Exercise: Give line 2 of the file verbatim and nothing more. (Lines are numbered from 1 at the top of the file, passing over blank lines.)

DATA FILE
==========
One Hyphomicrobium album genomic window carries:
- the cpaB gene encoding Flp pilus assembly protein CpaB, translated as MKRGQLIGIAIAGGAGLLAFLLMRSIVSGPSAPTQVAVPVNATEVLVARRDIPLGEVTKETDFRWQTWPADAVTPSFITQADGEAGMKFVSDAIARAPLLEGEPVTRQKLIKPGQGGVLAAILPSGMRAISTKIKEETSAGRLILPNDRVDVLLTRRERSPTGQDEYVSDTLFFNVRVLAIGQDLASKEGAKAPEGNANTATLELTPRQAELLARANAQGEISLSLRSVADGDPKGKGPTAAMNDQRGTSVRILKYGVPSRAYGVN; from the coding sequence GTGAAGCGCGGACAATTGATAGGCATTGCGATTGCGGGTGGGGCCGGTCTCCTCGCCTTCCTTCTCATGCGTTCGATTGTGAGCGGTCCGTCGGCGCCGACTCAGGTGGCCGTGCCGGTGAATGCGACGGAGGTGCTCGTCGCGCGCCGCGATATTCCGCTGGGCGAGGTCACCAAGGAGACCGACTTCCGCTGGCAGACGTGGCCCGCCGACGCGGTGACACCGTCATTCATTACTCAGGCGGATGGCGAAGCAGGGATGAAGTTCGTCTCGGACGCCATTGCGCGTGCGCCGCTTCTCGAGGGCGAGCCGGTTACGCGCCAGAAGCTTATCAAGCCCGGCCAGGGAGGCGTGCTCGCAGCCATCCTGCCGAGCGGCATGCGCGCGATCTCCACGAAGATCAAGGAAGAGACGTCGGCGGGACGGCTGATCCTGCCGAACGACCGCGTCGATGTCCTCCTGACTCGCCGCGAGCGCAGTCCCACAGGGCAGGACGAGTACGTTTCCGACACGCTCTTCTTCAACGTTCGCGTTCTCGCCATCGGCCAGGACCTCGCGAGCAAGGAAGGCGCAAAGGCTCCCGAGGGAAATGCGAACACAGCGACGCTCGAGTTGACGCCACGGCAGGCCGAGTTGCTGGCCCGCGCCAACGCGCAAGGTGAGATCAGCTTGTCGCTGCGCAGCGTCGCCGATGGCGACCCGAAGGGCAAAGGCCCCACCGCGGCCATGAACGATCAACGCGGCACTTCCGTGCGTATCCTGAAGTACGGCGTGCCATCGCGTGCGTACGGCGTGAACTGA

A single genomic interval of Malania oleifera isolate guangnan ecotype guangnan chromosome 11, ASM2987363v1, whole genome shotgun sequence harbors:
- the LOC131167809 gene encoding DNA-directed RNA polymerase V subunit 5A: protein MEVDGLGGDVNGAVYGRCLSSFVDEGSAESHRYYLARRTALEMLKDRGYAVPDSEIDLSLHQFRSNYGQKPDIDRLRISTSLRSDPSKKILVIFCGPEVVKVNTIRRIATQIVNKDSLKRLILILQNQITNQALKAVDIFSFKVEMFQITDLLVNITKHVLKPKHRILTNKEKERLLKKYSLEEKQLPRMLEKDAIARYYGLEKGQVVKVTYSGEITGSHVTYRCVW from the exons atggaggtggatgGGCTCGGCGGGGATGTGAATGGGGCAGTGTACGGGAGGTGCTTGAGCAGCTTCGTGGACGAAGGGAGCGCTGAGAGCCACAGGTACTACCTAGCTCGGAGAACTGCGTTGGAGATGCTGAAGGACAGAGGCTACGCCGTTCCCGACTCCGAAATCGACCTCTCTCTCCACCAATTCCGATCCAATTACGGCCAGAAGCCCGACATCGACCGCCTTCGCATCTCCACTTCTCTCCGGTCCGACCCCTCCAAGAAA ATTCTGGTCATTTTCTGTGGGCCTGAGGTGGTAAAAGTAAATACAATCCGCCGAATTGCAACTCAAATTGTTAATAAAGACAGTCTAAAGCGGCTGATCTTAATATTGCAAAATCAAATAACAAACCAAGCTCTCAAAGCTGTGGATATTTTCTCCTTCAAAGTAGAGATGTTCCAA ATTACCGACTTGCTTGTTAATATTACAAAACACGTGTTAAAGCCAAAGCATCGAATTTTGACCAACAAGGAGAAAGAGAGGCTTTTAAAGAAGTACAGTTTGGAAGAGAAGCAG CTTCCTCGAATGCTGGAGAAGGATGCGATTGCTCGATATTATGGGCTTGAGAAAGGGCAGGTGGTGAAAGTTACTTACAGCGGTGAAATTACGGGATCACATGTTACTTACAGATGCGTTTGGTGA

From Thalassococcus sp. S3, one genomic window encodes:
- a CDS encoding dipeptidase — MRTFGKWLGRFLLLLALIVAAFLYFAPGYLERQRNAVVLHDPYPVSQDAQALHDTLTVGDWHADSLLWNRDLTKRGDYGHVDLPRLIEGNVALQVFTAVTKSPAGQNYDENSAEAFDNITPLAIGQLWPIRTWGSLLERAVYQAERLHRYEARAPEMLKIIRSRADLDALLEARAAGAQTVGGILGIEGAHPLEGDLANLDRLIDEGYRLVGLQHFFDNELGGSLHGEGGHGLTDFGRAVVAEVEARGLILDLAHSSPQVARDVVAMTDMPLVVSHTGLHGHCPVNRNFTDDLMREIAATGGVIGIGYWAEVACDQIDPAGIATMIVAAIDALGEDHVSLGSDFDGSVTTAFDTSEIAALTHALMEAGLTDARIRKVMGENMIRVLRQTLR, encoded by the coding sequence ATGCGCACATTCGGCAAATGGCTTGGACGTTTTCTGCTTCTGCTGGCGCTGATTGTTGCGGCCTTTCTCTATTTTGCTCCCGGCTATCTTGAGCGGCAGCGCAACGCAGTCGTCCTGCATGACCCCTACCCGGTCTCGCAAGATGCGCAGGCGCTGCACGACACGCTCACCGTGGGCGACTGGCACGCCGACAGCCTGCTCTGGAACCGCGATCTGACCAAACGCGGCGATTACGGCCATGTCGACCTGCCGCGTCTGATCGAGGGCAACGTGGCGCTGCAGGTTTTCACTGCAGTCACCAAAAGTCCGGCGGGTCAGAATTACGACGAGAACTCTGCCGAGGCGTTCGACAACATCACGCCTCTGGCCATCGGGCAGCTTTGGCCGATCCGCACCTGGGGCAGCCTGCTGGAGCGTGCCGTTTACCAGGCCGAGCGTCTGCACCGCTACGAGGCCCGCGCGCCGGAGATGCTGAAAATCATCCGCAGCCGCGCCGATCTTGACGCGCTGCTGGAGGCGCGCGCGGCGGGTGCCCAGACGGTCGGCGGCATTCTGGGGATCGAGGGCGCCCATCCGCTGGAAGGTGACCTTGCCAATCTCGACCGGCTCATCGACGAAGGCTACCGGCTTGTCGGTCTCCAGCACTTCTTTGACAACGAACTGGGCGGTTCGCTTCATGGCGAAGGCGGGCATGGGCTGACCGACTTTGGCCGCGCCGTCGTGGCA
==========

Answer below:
- the cpaB gene encoding Flp pilus assembly protein CpaB, translated as MKRGQLIGIAIAGGAGLLAFLLMRSIVSGPSAPTQVAVPVNATEVLVARRDIPLGEVTKETDFRWQTWPADAVTPSFITQADGEAGMKFVSDAIARAPLLEGEPVTRQKLIKPGQGGVLAAILPSGMRAISTKIKEETSAGRLILPNDRVDVLLTRRERSPTGQDEYVSDTLFFNVRVLAIGQDLASKEGAKAPEGNANTATLELTPRQAELLARANAQGEISLSLRSVADGDPKGKGPTAAMNDQRGTSVRILKYGVPSRAYGVN; from the coding sequence GTGAAGCGCGGACAATTGATAGGCATTGCGATTGCGGGTGGGGCCGGTCTCCTCGCCTTCCTTCTCATGCGTTCGATTGTGAGCGGTCCGTCGGCGCCGACTCAGGTGGCCGTGCCGGTGAATGCGACGGAGGTGCTCGTCGCGCGCCGCGATATTCCGCTGGGCGAGGTCACCAAGGAGACCGACTTCCGCTGGCAGACGTGGCCCGCCGACGCGGTGACACCGTCATTCATTACTCAGGCGGATGGCGAAGCAGGGATGAAGTTCGTCTCGGACGCCATTGCGCGTGCGCCGCTTCTCGAGGGCGAGCCGGTTACGCGCCAGAAGCTTATCAAGCCCGGCCAGGGAGGCGTGCTCGCAGCCATCCTGCCGAGCGGCATGCGCGCGATCTCCACGAAGATCAAGGAAGAGACGTCGGCGGGACGGCTGATCCTGCCGAACGACCGCGTCGATGTCCTCCTGACTCGCCGCGAGCGCAGTCCCACAGGGCAGGACGAGTACGTTTCCGACACGCTCTTCTTCAACGTTCGCGTTCTCGCCATCGGCCAGGACCTCGCGAGCAAGGAAGGCGCAAAGGCTCCCGAGGGAAATGCGAACACAGCGACGCTCGAGTTGACGCCACGGCAGGCCGAGTTGCTGGCCCGCGCCAACGCGCAAGGTGAGATCAGCTTGTCGCTGCGCAGCGTCGCCGATGGCGACCCGAAGGGCAAAGGCCCCACCGCGGCCATGAACGATCAACGCGGCACTTCCGTGCGTATCCTGAAGTACGGCGTGCCATCGCGTGCGTACGGCGTGAACTGA